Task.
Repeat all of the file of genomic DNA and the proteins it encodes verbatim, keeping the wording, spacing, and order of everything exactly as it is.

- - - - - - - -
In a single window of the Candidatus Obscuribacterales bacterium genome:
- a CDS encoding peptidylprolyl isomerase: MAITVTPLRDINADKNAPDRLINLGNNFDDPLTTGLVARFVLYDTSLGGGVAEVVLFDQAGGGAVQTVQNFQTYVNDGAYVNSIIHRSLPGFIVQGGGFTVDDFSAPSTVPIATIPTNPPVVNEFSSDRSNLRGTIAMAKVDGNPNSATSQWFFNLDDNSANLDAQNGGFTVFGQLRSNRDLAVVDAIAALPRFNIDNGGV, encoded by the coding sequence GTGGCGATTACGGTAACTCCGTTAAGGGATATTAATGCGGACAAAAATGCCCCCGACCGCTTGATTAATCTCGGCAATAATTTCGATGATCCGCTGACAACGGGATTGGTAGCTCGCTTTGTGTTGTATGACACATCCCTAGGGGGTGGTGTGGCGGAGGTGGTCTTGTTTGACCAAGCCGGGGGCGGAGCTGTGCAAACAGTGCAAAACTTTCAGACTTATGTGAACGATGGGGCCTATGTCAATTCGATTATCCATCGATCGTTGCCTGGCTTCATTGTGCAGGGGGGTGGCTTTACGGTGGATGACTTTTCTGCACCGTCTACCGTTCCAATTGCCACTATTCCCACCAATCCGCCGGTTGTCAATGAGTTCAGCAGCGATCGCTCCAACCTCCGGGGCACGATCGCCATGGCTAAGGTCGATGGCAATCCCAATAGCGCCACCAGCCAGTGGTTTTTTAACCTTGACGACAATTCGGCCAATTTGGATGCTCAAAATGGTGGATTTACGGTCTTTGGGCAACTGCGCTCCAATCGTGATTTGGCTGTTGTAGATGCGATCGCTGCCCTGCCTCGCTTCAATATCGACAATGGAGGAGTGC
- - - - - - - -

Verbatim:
In a single window of the Candidatus Obscuribacterales bacterium genome:
- a CDS encoding peptidylprolyl isomerase: MAITVTPLRDINADKNAPDRLINLGNNFDDPLTTGLVARFVLYDTSLGGGVAEVVLFDQAGGGAVQTVQNFQTYVNDGAYVNSIIHRSLPGFIVQGGGFTVDDFSAPSTVPIATIPTNPPVVNEFSSDRSNLRGTIAMAKVDGNPNSATSQWFFNLDDNSANLDAQNGGFTVFGQLRSNRDLAVVDAIAALPRFNIDNGGV, encoded by the coding sequence GTGGCGATTACGGTAACTCCGTTAAGGGATATTAATGCGGACAAAAATGCCCCCGACCGCTTGATTAATCTCGGCAATAATTTCGATGATCCGCTGACAACGGGATTGGTAGCTCGCTTTGTGTTGTATGACACATCCCTAGGGGGTGGTGTGGCGGAGGTGGTCTTGTTTGACCAAGCCGGGGGCGGAGCTGTGCAAACAGTGCAAAACTTTCAGACTTATGTGAACGATGGGGCCTATGTCAATTCGATTATCCATCGATCGTTGCCTGGCTTCATTGTGCAGGGGGGTGGCTTTACGGTGGATGACTTTTCTGCACCGTCTACCGTTCCAATTGCCACTATTCCCACCAATCCGCCGGTTGTCAATGAGTTCAGCAGCGATCGCTCCAACCTCCGGGGCACGATCGCCATGGCTAAGGTCGATGGCAATCCCAATAGCGCCACCAGCCAGTGGTTTTTTAACCTTGACGACAATTCGGCCAATTTGGATGCTCAAAATGGTGGATTTACGGTCTTTGGGCAACTGCGCTCCAATCGTGATTTGGCTGTTGTAGATGCGATCGCTGCCCTGCCTCGCTTCAATATCGACAATGGAGGAGTGC